Read the full article by Ariel Wittenberg (E&E News)

“Firefighters are exposed to cancer-causing chemicals in the very clothing and gear that is meant to protect them, a paradox that stems from standards set under industry influence.

Cancer is already a leading killer of firefighters, yet the standards for water-resistant uniforms, known as turnout gear, call for them to contain per- and polyfluoroalkyl substances (PFAS) — a highly toxic class of chemicals linked to a wide variety of health problems even at very low doses.

In fact, all turnout gear must contain the chemical substances due to a requirement that the textiles be able to withstand 40 consecutive hours of harsh ultraviolet light.

That test — proposed by a consultant who has received funding from chemical manufacturers and equipment companies that use PFAS — has been questioned ever since it was adopted by the National Fire Protection Association.

But officials at the International Association of Fire Fighters union, as well as gear manufacturers, have continued to hold up NFPA standards as proof that PFAS in firefighting gear are not only safe but necessary, even as evidence mounts that the gear is exposing firefighters to the toxic substances.

Firefighters concerned about PFAS exposure like Nantucket, Mass., Fire Capt. Sean Mitchell say they have been ‘failed by our institutions.’

‘If you had asked me three years ago who looks out for firefighters and who has our backs, I would have said the IAFF and the NFPA,” he said. “But they have not been doing that at all.’

Protective firefighting clothing has three layers: a thermal layer that sits next to the skin, a moisture barrier and an outer shell. Typically, water-resistant textiles made with PFAS are used for the moisture barrier and outer shell, though one major turnout gear brand also uses them in the thermal layer.

Textile and garment manufacturers are quick to justify use of the chemicals with the NFPA standards.

‘If firefighting gear and the NFPA 1971 performance is essential, then with the current materials available, PFAS is essential,’ one moisture barrier manufacturer told Nantucket firefighters this summer. ‘Reactionary changes, based on emotional arguments, can lead to devastating outcomes.’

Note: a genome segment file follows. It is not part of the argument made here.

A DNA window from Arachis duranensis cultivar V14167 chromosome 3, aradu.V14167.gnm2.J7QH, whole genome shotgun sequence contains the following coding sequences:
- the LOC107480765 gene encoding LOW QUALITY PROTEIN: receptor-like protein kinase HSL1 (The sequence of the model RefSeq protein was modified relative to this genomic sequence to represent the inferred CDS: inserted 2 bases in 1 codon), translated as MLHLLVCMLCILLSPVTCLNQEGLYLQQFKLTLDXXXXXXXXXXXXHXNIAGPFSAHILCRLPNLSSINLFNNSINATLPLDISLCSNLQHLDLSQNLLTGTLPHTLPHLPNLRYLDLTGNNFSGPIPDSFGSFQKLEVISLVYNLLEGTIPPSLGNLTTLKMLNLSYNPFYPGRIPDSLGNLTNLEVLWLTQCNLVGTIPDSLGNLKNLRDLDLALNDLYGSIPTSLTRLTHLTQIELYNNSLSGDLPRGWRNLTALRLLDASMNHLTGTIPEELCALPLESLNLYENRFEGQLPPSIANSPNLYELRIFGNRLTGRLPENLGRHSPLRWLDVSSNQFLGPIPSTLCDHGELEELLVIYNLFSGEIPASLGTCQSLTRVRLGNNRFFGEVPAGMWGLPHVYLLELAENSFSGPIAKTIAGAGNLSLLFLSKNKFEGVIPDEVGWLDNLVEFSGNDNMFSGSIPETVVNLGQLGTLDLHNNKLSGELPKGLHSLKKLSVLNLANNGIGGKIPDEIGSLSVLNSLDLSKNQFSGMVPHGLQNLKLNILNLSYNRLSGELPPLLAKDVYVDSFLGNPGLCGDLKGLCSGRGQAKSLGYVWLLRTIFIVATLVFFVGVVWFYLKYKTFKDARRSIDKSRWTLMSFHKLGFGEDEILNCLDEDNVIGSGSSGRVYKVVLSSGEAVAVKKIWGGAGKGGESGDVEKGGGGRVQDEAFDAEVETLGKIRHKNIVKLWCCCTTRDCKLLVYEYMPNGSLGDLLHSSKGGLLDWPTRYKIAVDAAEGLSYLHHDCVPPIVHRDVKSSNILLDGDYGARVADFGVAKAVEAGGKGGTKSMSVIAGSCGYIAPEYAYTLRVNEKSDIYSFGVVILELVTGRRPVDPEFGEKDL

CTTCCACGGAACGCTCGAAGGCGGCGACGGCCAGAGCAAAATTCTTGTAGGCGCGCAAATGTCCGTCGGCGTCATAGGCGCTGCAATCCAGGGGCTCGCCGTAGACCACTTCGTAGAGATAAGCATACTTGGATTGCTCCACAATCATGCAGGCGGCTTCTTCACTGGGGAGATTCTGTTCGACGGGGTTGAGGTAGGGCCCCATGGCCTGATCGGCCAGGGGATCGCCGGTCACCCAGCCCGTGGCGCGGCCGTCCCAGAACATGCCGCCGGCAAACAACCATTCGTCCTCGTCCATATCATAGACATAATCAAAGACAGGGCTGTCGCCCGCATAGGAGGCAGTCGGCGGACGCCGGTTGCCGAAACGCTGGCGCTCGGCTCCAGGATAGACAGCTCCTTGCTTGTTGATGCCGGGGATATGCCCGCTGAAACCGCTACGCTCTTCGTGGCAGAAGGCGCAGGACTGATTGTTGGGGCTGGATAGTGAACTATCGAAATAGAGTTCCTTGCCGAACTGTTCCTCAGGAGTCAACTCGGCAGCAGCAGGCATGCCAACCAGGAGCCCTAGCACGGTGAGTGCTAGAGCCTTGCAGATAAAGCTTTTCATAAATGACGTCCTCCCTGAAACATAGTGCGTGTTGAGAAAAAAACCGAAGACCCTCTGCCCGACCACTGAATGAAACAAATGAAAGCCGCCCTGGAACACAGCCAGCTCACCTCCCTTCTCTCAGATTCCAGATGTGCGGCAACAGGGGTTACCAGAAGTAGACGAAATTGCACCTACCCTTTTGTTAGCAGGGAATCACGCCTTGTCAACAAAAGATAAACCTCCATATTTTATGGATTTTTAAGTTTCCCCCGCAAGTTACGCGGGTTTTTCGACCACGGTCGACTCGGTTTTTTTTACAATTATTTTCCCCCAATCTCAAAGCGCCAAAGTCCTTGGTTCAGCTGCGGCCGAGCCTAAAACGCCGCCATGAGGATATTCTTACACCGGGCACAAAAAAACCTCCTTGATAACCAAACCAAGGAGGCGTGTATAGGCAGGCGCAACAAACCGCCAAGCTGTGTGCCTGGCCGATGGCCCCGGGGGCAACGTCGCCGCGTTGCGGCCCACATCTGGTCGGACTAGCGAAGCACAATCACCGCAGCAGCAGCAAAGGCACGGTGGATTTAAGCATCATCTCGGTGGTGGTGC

Looking at the history of NFPA standards, it’s not clear that’s the case.

Gear ‘must contain PFAS’

PFAS are a family of almost 5,000 chemicals. The most well-studied compound, perfluorooctanoic acid (PFOA), is linked to testicular and kidney cancer, as well as weakened immune systems and hormone problems.

After chemical manufacturers like DuPont and Chemours agreed to phase out PFOA by 2015, they flooded the marketplace with other types of PFAS, many of which pose similar health risks.

That agreement was made in 2006 — the same year the UV light test was proposed to certify the safety of moisture barriers, a layer of fabric that doesn’t typically see daylight, as it is sandwiched between two other layers of textiles within turnout gear.

The test was proposed by Elizabeth Easter, a University of Kentucky textiles professor whose resume shows that between 2001 and 2004, she received $100,000 from Lion Apparel, the sole turnout gear manufacturer that uses textiles made with PFAS in all three layers of gear.

Easter also worked with DuPont in 2011 and has received funding in the past from other major textile and turnout gear companies that use PFAS.

In an email, Easter said she proposed the UV light test based on studies she had conducted in response to a series of moisture barrier failures in the 1990s. Then, rapidly deteriorating fabrics were recalled because firefighters had suffered horrible burns when their water-soaked gear heated up.

‘Results showed that exposure to ultraviolet light resulted in the degradation of moisture barriers, this failure replicated field results,’ she wrote in an email to E&E News.

She did not respond to questions about why she decided to test the material with UV light to begin with, why it took so much time after the materials were recalled for her to propose her test, or whether her UV research was sponsored by the chemical or turnout gear industries.

A spokesman for DuPont did not respond to requests for comment.

Easter made her proposal to an NFPA volunteer committee consisting of industry consultants, textile and gear manufacturers, and representatives of fire departments. A representative of DuPont was an alternate member of the committee at the time.

NFPA rules state that each group cannot constitute more than one-third of the committee, to prevent any bias in the standards. But firefighters have long alleged that consultants who often contract with manufacturers can’t be objective.

Jeffrey Stull was the only committee member to oppose adopting the UV light test.

The protective equipment consultant said there wasn’t enough evidence to blame equipment failures on UV light, because ‘the moisture barrier would never be exposed to it.’

‘I didn’t think they found the root cause of this failure,’ he said, adding that he believed the test was intended as ‘a genuine solution to a problem wreaking havoc on the industry.’

But only textiles containing PFAS can pass the test, which knocked off the market other materials that didn’t use the chemicals and hadn’t been recalled…”